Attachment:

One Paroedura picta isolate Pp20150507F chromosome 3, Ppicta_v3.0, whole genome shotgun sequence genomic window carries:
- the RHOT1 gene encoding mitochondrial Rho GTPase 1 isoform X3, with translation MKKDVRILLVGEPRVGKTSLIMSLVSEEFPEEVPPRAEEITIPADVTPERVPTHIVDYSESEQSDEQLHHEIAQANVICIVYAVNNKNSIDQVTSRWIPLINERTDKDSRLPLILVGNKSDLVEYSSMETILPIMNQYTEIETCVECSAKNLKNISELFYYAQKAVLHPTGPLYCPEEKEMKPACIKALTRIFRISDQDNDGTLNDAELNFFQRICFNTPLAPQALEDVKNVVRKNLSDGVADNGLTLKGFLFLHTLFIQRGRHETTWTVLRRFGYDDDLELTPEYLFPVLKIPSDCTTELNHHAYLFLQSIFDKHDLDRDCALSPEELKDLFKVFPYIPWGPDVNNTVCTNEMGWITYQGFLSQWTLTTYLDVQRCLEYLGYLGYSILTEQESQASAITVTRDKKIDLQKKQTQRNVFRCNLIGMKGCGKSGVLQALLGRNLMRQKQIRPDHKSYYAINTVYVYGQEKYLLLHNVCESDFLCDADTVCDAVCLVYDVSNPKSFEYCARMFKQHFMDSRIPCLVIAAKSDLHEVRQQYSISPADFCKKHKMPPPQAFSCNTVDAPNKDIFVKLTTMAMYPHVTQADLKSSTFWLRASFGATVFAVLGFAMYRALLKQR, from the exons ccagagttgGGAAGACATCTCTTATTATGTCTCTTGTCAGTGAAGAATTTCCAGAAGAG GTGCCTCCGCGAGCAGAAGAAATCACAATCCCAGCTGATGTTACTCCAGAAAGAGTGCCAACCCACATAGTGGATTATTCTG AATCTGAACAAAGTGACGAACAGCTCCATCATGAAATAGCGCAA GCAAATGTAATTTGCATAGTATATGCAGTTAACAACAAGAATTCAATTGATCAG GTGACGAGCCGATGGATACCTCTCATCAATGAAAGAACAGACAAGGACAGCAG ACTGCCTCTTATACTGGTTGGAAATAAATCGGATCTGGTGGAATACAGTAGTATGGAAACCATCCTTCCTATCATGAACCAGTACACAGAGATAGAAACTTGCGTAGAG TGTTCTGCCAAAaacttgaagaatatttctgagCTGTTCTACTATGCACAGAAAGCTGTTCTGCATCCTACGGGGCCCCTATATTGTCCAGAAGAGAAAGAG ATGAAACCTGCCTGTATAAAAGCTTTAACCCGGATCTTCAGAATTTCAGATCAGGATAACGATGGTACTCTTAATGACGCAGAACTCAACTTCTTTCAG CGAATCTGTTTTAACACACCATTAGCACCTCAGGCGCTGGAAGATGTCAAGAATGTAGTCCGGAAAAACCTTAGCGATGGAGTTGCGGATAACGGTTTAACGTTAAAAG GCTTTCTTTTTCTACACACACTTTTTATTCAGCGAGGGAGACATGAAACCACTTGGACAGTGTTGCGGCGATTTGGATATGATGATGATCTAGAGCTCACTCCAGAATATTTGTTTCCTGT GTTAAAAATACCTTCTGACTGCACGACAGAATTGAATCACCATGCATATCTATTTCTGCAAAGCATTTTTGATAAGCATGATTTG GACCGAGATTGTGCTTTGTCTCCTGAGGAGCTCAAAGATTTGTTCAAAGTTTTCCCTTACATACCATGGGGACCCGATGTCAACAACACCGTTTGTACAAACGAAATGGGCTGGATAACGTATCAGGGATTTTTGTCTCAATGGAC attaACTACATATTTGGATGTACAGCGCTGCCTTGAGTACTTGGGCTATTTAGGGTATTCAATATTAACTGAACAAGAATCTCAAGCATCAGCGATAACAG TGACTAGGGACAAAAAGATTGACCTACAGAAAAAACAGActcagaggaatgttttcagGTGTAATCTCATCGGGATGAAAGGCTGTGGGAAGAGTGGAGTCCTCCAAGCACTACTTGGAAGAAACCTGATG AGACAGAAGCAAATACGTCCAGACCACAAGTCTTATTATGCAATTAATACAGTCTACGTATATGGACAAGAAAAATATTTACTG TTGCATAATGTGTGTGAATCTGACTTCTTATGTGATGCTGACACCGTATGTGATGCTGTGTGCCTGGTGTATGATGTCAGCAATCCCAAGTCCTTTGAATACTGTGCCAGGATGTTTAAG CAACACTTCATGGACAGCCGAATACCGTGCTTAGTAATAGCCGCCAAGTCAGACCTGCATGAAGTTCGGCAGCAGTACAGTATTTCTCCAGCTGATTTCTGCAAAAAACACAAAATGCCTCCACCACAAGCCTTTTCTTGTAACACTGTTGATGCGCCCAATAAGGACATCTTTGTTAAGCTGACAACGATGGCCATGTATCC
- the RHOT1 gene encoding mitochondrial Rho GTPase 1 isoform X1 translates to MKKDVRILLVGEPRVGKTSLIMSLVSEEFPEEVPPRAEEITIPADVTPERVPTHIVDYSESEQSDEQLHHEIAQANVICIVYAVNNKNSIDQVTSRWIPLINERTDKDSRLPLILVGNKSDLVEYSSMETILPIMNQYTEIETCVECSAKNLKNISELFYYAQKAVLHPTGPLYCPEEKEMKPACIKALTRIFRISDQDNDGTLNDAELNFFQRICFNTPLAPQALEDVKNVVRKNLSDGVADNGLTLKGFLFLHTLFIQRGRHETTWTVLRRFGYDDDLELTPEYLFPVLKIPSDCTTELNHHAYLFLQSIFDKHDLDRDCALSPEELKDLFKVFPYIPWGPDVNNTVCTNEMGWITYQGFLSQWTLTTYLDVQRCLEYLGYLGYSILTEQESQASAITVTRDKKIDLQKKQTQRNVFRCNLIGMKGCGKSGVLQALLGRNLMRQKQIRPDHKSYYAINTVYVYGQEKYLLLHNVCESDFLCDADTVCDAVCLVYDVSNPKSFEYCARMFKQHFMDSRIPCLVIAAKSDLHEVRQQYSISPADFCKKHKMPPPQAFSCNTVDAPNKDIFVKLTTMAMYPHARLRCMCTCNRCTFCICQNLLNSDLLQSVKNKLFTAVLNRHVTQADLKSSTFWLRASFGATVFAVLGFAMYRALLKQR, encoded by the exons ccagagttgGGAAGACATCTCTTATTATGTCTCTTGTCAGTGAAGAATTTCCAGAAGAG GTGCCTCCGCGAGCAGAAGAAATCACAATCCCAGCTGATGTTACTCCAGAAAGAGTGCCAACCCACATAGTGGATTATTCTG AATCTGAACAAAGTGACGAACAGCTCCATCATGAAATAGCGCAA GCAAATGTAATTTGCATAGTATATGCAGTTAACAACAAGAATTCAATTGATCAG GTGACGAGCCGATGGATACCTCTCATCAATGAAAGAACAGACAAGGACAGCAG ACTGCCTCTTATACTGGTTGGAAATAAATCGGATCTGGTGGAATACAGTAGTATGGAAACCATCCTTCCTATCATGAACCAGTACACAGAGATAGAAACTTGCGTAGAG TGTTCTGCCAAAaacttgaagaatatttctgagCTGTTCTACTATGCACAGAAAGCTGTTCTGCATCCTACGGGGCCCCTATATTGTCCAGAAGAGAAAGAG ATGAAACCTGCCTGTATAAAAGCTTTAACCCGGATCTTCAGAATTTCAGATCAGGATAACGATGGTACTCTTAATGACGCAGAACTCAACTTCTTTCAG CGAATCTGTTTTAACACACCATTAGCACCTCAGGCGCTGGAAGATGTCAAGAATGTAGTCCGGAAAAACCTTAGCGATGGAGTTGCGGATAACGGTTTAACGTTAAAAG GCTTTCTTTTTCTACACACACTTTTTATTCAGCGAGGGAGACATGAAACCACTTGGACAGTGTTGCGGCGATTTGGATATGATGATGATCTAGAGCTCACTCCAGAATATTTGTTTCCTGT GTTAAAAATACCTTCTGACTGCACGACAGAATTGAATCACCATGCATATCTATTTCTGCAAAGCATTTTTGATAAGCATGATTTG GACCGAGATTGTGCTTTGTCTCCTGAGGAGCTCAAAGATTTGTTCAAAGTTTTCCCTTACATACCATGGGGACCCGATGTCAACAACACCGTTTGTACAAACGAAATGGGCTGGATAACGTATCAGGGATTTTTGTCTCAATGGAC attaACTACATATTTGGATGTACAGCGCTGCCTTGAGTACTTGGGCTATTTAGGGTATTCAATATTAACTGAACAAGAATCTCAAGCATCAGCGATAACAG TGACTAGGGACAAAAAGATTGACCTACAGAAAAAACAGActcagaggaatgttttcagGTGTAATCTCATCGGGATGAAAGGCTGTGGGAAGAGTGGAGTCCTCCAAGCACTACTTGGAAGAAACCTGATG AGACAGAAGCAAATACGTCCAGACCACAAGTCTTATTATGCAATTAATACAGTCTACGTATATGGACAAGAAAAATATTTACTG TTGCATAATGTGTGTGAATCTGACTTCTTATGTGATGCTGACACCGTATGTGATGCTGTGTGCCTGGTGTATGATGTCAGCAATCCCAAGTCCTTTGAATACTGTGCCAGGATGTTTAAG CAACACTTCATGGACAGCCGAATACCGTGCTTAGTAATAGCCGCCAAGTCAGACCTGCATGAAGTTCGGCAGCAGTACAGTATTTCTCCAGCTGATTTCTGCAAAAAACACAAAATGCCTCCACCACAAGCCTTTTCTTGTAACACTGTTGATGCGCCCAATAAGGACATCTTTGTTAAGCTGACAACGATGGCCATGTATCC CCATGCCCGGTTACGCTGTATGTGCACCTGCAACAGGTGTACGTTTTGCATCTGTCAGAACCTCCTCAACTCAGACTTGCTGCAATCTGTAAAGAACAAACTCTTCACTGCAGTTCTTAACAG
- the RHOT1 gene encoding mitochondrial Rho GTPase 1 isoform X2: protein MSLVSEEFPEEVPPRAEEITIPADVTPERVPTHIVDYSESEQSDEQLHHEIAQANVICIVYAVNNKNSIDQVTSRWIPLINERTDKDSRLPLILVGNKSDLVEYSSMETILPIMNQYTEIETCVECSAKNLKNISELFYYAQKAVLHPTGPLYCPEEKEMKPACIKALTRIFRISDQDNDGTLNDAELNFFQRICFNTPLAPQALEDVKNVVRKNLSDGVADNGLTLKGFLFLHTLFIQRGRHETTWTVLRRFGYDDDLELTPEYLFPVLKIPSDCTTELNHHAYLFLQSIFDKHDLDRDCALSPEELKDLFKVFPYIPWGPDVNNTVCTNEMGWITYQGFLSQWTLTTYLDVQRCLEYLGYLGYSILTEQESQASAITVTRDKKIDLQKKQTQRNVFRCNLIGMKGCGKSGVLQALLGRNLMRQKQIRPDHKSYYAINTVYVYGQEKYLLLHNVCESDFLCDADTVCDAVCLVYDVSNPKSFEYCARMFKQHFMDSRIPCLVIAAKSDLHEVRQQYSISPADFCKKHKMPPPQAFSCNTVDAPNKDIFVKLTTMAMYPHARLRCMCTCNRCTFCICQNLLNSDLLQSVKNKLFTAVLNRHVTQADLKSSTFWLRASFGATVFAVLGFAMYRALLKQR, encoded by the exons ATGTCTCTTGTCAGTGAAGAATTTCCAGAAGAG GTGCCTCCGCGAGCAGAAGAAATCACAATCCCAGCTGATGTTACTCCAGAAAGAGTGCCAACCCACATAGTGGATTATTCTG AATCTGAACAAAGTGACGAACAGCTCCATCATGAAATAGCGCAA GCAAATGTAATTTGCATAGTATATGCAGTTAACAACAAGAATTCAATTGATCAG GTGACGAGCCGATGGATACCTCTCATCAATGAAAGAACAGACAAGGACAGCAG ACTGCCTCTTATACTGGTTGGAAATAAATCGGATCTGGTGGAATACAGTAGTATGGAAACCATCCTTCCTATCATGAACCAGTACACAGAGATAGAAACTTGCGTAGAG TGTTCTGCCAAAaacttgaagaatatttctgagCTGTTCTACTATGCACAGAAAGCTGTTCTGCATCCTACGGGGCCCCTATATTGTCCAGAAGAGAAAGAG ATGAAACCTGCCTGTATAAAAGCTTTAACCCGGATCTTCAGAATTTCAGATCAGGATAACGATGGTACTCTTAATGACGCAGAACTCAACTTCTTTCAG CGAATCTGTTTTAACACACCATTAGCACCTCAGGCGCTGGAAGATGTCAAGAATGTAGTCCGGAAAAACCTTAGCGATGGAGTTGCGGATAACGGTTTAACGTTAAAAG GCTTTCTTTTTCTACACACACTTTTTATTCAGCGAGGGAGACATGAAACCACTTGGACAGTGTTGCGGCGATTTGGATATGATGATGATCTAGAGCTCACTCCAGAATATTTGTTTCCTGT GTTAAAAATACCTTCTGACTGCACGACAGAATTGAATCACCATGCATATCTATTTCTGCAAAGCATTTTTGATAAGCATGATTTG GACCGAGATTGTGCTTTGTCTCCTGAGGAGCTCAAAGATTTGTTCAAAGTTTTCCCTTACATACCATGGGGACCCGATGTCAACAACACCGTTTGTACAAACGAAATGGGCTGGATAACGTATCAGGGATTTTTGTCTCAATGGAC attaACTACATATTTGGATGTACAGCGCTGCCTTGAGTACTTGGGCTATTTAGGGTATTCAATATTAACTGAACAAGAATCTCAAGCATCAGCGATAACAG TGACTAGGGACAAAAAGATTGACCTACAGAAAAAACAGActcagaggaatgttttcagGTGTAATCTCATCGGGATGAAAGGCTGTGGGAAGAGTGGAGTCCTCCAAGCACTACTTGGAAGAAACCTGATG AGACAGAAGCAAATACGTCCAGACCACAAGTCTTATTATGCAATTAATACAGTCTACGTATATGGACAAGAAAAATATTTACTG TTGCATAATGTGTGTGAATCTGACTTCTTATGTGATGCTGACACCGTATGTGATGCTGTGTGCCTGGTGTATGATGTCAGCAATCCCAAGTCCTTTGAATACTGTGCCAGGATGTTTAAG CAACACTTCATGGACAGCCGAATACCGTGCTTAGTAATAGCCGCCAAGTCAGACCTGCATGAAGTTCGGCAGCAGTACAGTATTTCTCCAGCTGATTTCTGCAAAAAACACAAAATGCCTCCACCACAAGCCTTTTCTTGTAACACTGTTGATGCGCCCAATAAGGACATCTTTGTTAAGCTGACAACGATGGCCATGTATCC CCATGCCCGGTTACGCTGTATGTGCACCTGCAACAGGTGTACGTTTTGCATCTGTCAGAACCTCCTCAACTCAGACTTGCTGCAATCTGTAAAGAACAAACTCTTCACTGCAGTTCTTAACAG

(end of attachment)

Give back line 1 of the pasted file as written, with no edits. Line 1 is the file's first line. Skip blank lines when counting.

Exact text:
One Paroedura picta isolate Pp20150507F chromosome 3, Ppicta_v3.0, whole genome shotgun sequence genomic window carries: